Winners and Losers: Azura Stevens shines

Connecticut's Azura Stevens, center, reacts during the second half an NCAA college basketball game against Notre Dame, Sunday, Dec. 3, 2017, in Hartford, Conn. (AP Photo/Jessica Hill)

With another week in the books, let’s look at the winners and losers from the wide world of sports.

Winner: Montreal Canadiens

The Habs appeared to be somewhere between basement dwellers and mediocre in mid November, as they could not gather any momentum stuck near the bottom of the Atlantic Division. They were struggling to recover from a seven-game losing streak, which continues to weigh them down in the standings. Another injury to star goaltender, Carey Price plagued them early on, as they were unable to win consistently even when they got their act together.

But of late, with Price back between the pipes, the Canadiens have been rolling. They won five straight games before losing a close one against one of the league’s best, the St. Louis Blues, on Tuesday night. The surge has propelled them into a playoff position, as they surpassed the Detroit Red Wings and Ottawa Senators in a weak division.

The Canadiens certainly have the talent to squeak into the playoffs, especially because there are only two legitimate teams, the Toronto Maple Leafs and Tampa Bay Lightning, in their division. If Price stays healthy, they should continue to have success moving forward. But with the all-star’s extensive injury history, this is questionable.

Winner: Azura Stevens

Down 11 points with nine minutes remaining against No. 3 ranked Notre Dame on Sunday, it appeared the women’s basketball team may fall once again. With Gabby Williams and Katie Lou Samuelson sidelined, they needed someone to step up and lead a comeback.

Azura Stevens provided this, scoring 10 points in the fourth quarter as the Huskies stormed back to defeat the Fighting Irish. Stevens took advantage of her opportunity on the floor when it mattered most, and UConn likely would have endured its first loss of the season had it not been for her heroics.

Stevens is playing a vital role in her first season with the Huskies, working off the bench and occasionally cracking the starting lineup. Her contributions will be key as it will decide how deep this UConn team will be. Based on Sunday’s performance, she will be ready to step up when necessary.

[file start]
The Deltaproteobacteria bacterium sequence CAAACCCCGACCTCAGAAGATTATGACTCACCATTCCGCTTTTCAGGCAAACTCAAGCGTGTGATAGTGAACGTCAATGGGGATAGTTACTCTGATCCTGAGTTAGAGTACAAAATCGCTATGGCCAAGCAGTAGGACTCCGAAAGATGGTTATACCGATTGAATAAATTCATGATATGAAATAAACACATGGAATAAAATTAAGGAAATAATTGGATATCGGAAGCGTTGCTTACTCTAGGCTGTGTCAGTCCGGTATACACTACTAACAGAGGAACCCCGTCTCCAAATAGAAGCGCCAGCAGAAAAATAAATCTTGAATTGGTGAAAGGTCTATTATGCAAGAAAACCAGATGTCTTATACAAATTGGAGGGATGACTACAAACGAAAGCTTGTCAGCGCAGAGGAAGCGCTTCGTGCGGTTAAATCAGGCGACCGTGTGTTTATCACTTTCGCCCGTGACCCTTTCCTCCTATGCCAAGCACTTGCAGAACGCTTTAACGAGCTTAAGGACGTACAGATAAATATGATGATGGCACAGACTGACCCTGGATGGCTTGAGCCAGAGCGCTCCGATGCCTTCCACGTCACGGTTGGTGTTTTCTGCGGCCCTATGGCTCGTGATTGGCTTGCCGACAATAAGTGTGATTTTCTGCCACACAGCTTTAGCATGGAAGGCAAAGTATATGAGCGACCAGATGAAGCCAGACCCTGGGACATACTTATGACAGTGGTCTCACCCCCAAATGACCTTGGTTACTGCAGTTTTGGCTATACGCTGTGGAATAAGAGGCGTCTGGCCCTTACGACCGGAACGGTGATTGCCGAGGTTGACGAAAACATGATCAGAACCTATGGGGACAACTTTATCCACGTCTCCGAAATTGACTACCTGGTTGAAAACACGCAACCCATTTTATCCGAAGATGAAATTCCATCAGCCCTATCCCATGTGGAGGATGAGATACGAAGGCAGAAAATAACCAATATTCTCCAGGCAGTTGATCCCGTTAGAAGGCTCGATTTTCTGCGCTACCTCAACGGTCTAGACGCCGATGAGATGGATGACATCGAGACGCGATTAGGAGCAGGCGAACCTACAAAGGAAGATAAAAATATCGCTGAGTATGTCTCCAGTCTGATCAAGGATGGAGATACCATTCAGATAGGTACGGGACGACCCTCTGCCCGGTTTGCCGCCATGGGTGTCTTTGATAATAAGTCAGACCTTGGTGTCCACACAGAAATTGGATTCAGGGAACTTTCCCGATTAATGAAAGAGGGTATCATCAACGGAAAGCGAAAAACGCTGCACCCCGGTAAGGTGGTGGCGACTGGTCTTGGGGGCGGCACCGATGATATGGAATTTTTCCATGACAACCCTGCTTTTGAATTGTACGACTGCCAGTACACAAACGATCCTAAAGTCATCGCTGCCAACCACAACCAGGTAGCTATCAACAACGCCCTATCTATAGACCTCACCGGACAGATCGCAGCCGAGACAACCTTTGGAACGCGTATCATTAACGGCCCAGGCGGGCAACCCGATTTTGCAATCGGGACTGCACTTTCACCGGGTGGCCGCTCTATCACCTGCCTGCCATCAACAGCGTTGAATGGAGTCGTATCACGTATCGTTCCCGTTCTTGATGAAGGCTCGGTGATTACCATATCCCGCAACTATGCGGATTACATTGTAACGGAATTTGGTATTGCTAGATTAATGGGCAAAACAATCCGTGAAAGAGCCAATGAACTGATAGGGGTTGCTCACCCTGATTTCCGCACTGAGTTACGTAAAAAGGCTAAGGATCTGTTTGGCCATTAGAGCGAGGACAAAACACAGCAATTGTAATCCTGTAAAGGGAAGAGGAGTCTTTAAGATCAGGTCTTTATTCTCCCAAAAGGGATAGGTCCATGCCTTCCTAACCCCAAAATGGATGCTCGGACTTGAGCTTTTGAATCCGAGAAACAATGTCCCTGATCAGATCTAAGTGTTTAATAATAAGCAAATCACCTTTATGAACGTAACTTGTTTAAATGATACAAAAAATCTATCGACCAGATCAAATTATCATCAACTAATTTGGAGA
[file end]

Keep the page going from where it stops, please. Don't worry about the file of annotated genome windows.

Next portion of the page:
Loser: The American Conference- Football

The UCF Knights completed an undefeated regular season, winning the American Conference championship game against the No. 19 Memphis Tigers. The win gives the Knights plenty to celebrate from a terrific season, but still leaves them ranked at just No. 10. The Knights will play No. 7 Auburn in the Peach Bowl.

UCF being ranked 10th despite not losing a game all year reiterates how weak the conference is, and shows how little respect it gets. UCF could not have done any better this season, but will settle at No. 10 and hope to win their bowl game. The current system in place does not allow them to prove their worth against some of nation’s elite teams.

Loser: Ben McAdoo

After coaching the New York Giants to their tenth loss of the season on Sunday, McAdoo said, in regards to his job status, that he would be with the Giants until his key card stopped working. By Monday morning, on cue, the key card did not work.

McAdoo was relieved of his duties as the Giants’ head coach, ending his tenure during his second season at the helm. The benching of organizational icon, Eli Manning, was the tipping point for the dud of a coach. The Giants’ failures are not entirely his fault, as injuries continuously brought them down. But turning the team into a complete joke is still his responsibility. His team looked unprepared week after week, and the players looked like they did not want to step onto the field.

Replacing Manning showed how lost he was as coach, desperate to save his job. It seemed like he was trying to make some sort of special outside of the box move. Instead of being genius, however, it was just plain dumb. Geno Smith, Manning’s replacement, would have needed to play like Tom Brady to make any argument in favor of the decision.

Following up legendary coach, Tom Coughlin, is no easy task, but his service on the sidelines would have probably been a step down from anyone. The Giants never scored more than 30 points in the hands of McAdoo, as the team’s offensive woes led to his downfall.


Dylan Barrett is a campus correspondent for The Daily Campus.  He can be reached via email at dylan.barrett@uconn.edu.